Last week here in Wilmington, Delaware it was really cold. Maybe not as cold as in some parts of the country, but the high was below freezing for a couple of days. Even though the reported high Wednesday was 30°F, according to Weather.com it never “felt like” more than 20°F even at the “warmest” part of the day.
I mention this because I like to walk outside every day, usually for about 45 minutes. I do this partly for the exercise, but I also crave that time outside in the open air moving my body. For me exercising inside (which I sometimes do also, but not on a daily basis) doesn’t give me this satisfaction.
As I mostly walk alone I often like to use this time to specifically work with the Alexander Technique as a way to be aware of my body, my thoughts and my surroundings, and as a way of redirecting my thoughts consciously to prevent unnecessary tensions.
Last Tuesday and Wednesday I took my walk in the afternoon at the “warmest” time of day. Even so, despite my layers of clothing, I was still cold. I noticed that my habit was to respond to the cold by tensing up my body and contracting in on myself. I think this is very common. Imagine miming to someone the feeling of cold – you’d probably hunch your shoulders in, scrunch your neck, hold your arms real tight to yourself, and so on. Having practiced the Alexander Technique for years now, I was able to notice this very quickly and consciously prevent myself from allowing those unwelcome tensions. After all, I could let my clothes keep me warm (not the tension!).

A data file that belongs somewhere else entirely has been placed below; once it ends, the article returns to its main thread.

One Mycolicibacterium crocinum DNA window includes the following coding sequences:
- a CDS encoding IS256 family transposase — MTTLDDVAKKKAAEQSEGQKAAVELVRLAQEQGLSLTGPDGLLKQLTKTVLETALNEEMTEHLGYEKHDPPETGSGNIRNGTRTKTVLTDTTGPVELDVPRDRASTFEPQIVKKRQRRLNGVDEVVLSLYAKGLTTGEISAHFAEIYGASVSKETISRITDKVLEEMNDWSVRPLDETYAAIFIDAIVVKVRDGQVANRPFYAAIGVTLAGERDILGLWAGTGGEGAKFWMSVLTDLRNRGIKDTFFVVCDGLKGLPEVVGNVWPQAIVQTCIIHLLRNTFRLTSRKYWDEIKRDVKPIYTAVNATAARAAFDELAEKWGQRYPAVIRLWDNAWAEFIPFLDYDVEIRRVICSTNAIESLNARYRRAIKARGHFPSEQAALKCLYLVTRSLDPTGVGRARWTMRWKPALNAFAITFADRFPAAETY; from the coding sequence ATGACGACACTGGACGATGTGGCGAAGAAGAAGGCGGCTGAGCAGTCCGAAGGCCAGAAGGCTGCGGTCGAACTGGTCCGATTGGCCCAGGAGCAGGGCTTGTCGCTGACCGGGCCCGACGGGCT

More of a challenge, however, came as my finger tips started to throb from the cold. I noticed when I balled my hands up into more of a fist, to keep my finger tips more protected and to warm them up, it was very hard not to also tense my arms and tense my neck. I also put my hands in my pockets for a while (something I never normally do when walking, as I like to let them swing naturally), so the challenge was to not stiffen and tighten my shoulders, even though my arms weren’t moving as much as usual. Using Alexander Technique thinking I was able to consciously help myself not tighten or stiffen up. I was also able to allow my hands to curl softly around without them being tense and rigid, which in turn was much nicer for my arms and neck.
This made me wonder, when we complain of having a sore neck after sitting in a cold draft, for instance, could it be that sometimes it’s not actually the draft that caused it? Rather, it’s our response to the cold – the tensing and tightening up – that is the culprit.
Do you know if you tense up when you’re cold? Next time you have to be outside in the cold (or inside for that matter) see if you notice how your body responds to the cold. If you have scrunched yourself up in some way, ask yourself if it is necessary? Are you able to let it go?